Dad and Me 1960
Father’s Day 2020
My Dad was born into The Greatest Generation. WW2 Army Air Corp veteran, trained to be a pilot, loved to fly, ended up an airplane mechanic. Long story there, and I’ll be writing about him in my creative non-fiction series.
I was the youngest, born into a blended family, in the 1950s. My dad’s fourth marriage, my mom’s second. Between them, there were four kids.
Dad was a gentle, quiet, intelligent and funny man, with significant inner struggles. Some of those, I learned this past year. Dad was always available for me and my curious mind. We’d sit at the kitchen table and debate. Long past everyone left from eating dinner, washing dishes, and heading for the living room to watch our black and white, console television.
Truly, I’d ask him every question ever thought of, and he’d answer each one. He never said, “I don’t know.” Because he did know the answer. Looking back on our interactions from an adult’s point of view, I am astonished at his knowledge.
Dad’s tee shirt was dusty with our hometown’s red-clay dirt after building homes from 6 am, and he’d sit with me for hours. My questions were the only thing that mattered in those evenings. He reinforced my value to the world.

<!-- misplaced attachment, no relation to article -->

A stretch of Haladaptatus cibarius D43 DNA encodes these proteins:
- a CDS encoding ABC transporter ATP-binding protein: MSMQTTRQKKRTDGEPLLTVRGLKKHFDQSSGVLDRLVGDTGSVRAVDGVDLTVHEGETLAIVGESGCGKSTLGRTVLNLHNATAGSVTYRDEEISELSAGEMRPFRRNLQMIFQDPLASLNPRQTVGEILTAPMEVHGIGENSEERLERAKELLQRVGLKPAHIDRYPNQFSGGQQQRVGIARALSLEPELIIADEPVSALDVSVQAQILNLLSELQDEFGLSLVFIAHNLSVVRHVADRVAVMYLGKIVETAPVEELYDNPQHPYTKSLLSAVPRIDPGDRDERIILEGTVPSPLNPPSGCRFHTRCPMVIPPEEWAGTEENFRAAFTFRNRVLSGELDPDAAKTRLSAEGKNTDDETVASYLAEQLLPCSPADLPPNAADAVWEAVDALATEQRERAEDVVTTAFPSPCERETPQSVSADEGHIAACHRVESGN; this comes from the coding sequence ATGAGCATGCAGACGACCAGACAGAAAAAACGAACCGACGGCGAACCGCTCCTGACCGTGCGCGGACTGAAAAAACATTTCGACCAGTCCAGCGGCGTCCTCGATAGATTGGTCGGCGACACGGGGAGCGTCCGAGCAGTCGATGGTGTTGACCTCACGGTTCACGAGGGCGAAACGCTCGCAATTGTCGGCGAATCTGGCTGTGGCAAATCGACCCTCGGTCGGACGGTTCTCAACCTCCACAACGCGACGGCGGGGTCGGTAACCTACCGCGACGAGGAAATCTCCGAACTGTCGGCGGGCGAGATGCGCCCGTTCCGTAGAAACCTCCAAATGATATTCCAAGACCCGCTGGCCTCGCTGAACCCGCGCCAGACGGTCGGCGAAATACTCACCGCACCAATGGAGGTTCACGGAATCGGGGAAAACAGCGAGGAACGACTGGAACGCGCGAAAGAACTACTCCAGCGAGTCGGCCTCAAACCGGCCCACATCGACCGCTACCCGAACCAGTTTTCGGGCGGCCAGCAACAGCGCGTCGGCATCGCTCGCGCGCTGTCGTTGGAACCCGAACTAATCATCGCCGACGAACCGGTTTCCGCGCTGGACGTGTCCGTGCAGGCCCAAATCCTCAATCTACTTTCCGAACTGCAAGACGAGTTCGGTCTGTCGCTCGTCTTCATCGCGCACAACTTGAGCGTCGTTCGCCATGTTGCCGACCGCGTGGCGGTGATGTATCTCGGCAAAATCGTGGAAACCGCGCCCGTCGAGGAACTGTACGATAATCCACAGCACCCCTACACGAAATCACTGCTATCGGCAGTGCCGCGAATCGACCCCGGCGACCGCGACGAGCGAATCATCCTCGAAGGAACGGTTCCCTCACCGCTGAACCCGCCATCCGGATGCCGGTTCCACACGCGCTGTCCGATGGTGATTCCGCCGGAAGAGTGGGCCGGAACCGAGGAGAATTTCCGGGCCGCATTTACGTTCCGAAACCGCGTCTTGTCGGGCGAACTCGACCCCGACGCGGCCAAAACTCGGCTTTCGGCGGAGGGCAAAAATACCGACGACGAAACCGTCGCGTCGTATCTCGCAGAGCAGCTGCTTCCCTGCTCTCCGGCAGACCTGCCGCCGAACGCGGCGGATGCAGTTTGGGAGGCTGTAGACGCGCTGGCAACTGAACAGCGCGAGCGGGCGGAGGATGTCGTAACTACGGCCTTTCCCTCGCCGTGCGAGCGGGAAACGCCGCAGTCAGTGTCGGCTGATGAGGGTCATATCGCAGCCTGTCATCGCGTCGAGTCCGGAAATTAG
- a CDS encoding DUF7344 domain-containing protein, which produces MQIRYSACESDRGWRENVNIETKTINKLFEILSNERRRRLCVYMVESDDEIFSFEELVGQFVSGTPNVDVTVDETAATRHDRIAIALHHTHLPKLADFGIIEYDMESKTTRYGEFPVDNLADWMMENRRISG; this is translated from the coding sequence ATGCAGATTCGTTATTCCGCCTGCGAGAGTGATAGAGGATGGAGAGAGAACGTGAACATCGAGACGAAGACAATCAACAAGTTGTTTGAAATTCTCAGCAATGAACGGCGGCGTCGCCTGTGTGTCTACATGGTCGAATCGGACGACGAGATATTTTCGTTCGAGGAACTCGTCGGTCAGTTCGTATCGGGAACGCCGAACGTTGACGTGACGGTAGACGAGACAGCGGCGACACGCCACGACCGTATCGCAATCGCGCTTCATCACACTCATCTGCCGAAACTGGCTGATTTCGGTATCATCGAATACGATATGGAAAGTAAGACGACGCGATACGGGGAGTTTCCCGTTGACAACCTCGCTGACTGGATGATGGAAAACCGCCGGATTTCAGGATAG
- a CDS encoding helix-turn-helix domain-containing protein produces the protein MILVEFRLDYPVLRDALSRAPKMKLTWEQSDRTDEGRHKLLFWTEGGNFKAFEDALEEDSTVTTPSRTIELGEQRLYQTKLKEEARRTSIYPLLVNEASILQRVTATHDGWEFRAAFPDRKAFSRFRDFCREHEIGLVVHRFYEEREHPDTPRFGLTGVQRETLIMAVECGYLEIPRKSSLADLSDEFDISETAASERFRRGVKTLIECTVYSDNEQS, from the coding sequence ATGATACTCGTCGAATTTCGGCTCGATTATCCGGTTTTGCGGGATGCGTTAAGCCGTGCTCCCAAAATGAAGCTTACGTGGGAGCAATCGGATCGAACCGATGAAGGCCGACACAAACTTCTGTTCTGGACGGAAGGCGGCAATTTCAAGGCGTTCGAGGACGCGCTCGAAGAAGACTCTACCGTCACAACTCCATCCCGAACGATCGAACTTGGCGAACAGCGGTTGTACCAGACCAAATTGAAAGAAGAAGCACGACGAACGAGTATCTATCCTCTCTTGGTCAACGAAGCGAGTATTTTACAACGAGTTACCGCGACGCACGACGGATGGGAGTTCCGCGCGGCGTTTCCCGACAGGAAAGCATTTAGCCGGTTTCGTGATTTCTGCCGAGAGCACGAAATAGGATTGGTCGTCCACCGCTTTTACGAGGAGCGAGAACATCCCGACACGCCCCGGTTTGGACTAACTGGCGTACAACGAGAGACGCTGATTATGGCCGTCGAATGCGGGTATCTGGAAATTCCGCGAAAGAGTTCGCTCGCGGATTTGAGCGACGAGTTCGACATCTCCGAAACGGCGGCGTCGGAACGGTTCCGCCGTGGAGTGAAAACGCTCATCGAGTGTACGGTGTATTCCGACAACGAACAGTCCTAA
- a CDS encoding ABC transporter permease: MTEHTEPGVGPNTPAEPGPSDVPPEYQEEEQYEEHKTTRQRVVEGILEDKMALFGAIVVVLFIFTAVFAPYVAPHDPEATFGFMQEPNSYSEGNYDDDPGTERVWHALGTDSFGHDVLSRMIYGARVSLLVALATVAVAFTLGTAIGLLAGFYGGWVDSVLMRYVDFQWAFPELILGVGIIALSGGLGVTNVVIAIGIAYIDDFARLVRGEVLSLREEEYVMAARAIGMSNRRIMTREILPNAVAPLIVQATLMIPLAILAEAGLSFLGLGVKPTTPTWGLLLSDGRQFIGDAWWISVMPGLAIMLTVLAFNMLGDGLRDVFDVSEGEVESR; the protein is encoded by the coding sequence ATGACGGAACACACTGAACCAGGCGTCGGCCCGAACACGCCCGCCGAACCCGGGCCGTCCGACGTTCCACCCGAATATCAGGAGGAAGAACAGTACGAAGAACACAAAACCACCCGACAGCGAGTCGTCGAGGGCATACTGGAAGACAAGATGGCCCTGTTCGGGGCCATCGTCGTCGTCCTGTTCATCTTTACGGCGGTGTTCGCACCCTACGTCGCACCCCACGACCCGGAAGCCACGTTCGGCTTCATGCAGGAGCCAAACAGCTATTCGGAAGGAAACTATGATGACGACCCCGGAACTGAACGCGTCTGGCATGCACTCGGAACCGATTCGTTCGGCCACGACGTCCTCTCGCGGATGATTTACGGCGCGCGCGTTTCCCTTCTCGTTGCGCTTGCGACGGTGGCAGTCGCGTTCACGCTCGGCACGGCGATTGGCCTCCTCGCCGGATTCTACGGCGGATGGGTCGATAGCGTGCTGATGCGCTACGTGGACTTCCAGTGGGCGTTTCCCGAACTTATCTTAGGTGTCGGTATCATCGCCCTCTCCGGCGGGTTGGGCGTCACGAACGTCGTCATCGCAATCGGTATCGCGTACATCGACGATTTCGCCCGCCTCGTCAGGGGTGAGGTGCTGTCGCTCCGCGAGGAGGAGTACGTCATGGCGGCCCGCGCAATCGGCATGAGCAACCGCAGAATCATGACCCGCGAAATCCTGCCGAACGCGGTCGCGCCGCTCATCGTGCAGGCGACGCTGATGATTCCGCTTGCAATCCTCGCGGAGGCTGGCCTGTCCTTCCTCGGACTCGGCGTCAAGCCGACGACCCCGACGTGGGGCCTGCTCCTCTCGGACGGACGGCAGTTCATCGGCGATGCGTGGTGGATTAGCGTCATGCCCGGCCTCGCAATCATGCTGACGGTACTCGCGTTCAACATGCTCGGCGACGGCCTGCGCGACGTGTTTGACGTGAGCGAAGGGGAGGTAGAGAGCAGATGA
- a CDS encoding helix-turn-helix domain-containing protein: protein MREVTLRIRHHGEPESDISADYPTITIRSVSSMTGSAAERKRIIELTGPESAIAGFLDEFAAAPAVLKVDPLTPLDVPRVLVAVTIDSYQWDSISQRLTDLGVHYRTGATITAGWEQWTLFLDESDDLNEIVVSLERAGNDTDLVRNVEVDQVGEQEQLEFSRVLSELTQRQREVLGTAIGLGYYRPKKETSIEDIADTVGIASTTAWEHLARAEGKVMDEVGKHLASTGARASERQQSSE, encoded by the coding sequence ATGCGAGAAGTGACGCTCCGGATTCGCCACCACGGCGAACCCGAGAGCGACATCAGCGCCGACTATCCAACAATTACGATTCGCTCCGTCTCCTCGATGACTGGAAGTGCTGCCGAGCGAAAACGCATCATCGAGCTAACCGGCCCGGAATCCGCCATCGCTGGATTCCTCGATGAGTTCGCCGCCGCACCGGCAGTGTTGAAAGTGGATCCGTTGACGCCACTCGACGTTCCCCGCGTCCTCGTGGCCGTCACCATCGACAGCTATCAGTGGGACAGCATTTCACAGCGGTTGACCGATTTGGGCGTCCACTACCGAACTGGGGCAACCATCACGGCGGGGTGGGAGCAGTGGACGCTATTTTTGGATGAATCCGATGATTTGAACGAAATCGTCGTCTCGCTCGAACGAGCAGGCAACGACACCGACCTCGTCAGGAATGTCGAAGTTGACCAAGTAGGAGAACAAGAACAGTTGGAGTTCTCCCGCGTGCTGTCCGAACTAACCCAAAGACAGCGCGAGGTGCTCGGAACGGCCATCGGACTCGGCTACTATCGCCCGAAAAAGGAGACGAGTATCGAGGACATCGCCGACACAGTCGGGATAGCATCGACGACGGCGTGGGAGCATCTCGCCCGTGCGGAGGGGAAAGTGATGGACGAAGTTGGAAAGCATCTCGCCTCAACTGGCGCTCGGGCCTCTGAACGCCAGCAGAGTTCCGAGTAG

Before Mom passed, she told me, “It was so funny. Your dad said to me one evening, ‘Honey, does she ever stop talking? I don’t know how you do it.’ She told him she didn’t know how he does it, after working all day.
My parents never shut me up, down, or made me feel like they didn’t have time for me. Probably why it’s easy for me to believe in an all loving, personal Father God. I was their world. They were mine.
Miss you, Dad. #blendedfamily #creativenonfictionwriting #familymemories